Reach Your Retirement Goals By Following 10 Basic Axioms
What's the key to making good investment choices? It isn't necessary to understand the inner workings of the securities markets or the mathematical economies underlying investment theory.
Instead, 10 axioms of effective investing provide the critical cornerstone for guiding investment philosophy and making decisions. This will ensure that you meet the universal goal of creating financial wealth for retirement.
Unfortunately, these principles are easier to understand than to implement. For many individuals, it is easier to plan to save and invest next month rather than to begin immediately. However, visualizing the peace of mind and security that comes with maintaining a disciplined, successful savings program can help you get started.
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By investing early, you are using the greatest tool available to an investor—the power of compounding, where invested money grows exponentially, not algebraically.
Consider two young investors, both age 35 and both of whom want to retire at age 70; therefore, each has a 35-year investment horizon. They both also have the goal of accumulating $1 million by retirement. But they have devised different strategies for attaining that goal:
Investor A will invest $4,500 annually for the first 10 years, and then will save no more during years 11 through 35; the total investment dollars committed are $45,000.
- Investor B will postpone any investing until after the first 10 years, but then will invest $4,500 a year for the next 25 years; his total investment commitment is $112,500.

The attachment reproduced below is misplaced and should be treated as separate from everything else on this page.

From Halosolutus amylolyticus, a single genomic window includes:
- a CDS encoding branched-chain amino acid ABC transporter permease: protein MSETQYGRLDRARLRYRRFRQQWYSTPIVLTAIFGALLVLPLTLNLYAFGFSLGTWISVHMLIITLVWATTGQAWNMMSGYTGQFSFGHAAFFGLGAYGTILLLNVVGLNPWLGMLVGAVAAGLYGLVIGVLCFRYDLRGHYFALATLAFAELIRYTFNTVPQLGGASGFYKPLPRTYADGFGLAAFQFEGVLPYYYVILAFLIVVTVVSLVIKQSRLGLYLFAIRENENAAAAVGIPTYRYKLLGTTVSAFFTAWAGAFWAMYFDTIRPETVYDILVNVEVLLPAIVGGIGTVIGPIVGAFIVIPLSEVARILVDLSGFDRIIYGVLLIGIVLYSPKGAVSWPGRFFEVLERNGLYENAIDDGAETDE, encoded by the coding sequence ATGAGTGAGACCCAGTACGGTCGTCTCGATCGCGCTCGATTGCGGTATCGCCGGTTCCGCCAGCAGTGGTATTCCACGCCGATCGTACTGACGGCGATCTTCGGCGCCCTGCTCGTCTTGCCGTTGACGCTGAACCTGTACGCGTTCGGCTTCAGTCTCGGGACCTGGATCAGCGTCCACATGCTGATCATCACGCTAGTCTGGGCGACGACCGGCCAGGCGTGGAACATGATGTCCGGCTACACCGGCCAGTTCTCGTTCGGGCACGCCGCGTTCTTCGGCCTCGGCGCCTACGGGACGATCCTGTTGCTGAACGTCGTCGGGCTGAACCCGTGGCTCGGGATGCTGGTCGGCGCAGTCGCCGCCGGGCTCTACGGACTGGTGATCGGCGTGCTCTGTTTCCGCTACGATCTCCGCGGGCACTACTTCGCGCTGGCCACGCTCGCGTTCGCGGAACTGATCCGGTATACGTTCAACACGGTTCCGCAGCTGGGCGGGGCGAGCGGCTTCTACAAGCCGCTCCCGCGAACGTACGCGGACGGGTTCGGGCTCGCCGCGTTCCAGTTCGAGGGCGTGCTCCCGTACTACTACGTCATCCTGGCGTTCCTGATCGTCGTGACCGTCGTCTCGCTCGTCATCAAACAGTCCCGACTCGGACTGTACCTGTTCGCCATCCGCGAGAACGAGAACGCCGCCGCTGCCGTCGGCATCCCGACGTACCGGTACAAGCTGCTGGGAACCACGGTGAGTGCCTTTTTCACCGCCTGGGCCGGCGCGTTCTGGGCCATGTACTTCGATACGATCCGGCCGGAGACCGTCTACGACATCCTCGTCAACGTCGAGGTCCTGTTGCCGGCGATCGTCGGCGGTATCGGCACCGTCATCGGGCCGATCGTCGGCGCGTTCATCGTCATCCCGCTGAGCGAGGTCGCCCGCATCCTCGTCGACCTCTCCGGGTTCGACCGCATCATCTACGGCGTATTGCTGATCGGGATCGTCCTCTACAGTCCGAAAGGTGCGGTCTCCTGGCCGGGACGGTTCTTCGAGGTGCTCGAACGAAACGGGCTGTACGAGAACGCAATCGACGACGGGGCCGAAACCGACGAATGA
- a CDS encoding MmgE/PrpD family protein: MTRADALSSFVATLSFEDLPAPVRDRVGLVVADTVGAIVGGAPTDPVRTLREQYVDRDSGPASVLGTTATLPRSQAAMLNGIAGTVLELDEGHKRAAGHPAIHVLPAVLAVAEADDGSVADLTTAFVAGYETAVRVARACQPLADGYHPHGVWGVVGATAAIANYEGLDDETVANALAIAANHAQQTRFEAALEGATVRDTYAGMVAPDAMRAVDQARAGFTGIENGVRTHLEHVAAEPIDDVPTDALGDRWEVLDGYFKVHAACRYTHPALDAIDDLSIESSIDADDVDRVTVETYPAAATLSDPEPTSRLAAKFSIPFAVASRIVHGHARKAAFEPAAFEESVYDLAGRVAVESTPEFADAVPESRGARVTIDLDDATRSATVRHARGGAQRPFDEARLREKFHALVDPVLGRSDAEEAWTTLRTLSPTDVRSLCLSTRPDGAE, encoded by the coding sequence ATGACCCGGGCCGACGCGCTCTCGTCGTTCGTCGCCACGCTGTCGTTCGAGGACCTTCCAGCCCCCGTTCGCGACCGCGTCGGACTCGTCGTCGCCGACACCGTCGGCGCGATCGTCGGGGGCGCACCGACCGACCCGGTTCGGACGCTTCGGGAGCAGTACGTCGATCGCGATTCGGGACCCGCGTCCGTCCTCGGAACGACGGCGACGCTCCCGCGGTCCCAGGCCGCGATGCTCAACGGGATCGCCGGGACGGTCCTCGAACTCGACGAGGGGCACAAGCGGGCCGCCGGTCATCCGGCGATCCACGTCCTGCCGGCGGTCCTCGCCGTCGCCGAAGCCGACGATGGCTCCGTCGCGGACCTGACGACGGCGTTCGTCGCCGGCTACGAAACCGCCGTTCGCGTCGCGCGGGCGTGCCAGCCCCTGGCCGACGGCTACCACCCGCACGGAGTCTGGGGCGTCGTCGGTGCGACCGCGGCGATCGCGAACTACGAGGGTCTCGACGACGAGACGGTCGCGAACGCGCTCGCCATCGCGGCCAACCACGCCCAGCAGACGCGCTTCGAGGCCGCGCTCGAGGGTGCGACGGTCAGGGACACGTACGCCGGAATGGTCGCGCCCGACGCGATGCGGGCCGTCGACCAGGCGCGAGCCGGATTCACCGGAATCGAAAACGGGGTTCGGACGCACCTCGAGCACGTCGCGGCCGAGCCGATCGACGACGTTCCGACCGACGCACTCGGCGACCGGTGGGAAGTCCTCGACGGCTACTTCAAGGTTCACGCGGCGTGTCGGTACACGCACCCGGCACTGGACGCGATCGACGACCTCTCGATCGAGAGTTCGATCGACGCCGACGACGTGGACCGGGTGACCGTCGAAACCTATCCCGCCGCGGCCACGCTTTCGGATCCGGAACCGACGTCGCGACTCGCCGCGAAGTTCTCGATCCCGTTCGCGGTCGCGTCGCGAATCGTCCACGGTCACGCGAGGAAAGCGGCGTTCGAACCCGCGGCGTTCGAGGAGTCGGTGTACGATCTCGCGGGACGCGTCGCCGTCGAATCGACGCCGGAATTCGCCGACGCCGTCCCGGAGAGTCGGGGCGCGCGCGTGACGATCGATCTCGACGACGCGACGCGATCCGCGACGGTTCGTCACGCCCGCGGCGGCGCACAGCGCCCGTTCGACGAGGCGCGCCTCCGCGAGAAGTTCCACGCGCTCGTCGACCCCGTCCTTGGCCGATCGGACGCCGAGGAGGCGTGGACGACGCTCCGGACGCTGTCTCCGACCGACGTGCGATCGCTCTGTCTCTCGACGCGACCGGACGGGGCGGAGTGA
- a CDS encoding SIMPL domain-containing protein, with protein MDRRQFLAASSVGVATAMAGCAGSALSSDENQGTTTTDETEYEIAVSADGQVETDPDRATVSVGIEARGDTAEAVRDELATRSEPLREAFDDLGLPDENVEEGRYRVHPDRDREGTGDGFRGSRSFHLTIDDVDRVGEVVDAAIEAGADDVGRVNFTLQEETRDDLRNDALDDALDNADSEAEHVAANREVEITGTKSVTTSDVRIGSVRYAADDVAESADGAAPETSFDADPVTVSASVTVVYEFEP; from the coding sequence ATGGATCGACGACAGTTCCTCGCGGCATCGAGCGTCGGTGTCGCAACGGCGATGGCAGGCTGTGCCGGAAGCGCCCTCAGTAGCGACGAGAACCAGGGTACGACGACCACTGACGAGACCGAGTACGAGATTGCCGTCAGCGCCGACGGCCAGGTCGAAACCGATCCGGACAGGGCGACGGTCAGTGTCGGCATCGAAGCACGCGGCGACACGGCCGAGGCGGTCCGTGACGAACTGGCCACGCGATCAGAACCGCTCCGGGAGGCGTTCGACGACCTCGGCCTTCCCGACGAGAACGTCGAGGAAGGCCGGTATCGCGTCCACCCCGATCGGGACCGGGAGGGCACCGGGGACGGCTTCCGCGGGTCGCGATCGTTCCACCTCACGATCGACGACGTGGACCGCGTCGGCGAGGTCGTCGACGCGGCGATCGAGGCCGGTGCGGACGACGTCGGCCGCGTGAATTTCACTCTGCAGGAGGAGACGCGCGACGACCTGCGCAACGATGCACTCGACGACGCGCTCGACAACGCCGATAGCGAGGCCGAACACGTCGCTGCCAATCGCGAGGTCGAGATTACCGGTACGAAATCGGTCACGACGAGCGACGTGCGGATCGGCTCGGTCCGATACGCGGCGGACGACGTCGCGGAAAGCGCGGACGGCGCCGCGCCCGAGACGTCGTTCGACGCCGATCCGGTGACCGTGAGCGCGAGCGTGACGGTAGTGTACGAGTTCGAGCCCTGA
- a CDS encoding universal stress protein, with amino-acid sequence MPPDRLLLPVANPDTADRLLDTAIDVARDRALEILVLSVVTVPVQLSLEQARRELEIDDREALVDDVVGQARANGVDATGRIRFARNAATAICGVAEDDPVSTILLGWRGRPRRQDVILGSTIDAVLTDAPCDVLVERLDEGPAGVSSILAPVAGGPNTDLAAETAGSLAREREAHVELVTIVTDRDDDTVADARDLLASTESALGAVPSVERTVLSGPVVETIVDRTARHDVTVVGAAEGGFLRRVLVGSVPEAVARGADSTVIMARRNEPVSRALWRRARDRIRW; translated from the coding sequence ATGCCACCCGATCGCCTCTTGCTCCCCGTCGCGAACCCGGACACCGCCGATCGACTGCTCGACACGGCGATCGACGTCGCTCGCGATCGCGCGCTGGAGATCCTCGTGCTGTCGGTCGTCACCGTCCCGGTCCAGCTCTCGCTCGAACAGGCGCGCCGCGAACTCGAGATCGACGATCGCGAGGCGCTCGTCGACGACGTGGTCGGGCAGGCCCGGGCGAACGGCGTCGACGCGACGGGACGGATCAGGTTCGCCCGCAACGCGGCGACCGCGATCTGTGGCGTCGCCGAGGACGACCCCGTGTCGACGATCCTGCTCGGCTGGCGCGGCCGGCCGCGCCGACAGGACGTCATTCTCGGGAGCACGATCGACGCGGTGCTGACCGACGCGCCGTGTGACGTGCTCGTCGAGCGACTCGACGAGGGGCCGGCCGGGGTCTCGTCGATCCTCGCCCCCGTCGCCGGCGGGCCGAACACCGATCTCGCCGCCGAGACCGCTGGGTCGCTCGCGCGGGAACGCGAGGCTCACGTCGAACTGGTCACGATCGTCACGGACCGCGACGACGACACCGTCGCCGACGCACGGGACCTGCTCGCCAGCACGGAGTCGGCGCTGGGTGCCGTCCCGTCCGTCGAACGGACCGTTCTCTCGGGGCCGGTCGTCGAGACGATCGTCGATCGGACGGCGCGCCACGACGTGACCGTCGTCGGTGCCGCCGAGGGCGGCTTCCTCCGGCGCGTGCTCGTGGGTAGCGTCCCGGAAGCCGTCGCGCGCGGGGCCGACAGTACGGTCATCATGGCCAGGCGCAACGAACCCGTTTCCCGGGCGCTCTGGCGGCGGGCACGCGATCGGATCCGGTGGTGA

Let's assume that both earn 11% annually on their savings. Where do the two investors stand at age 70? Investor A will realize his goal—by age 70, he will have $1,022,293, even though he actually put away money for only 10 years. Poor Investor B, however, does not reach his goal—he has only $514,860 at age 70, even though he invested two and one-half times that of Investor A. He simply started too late.
You can see even more clearly the effect of compounding on ultimate retirement value by examining the graph in Figure 1, which shows the amount that would be accumulated by investing an initial amount of $1,000 over a 35-year period. By reviewing the graph, you can see the exponential nature of compounding—that is, the graphed line representing the amount saved increases at an increasing rate, especially in the later years.
The basic principle: START NOW, NOT LATER.
Being frugal is the cornerstone of wealth-building. Those individuals who gain financial independence do so by budgeting, controlling expenses and saving a reasonable portion of their income. They value thrift and discipline. They understand that the key to being a successful investor is an attitude of conservation and stewardship. The route to financial independence is a slow accumulation of wealth versus a fantasy of get-rich-quick investing.
The key to wealth accumulation is to set reasonable savings goals and then to "pay yourself first" by setting aside that savings amount with each paycheck you receive. Each time you get a pay raise, increase your monthly savings by an amount with which you are comfortable.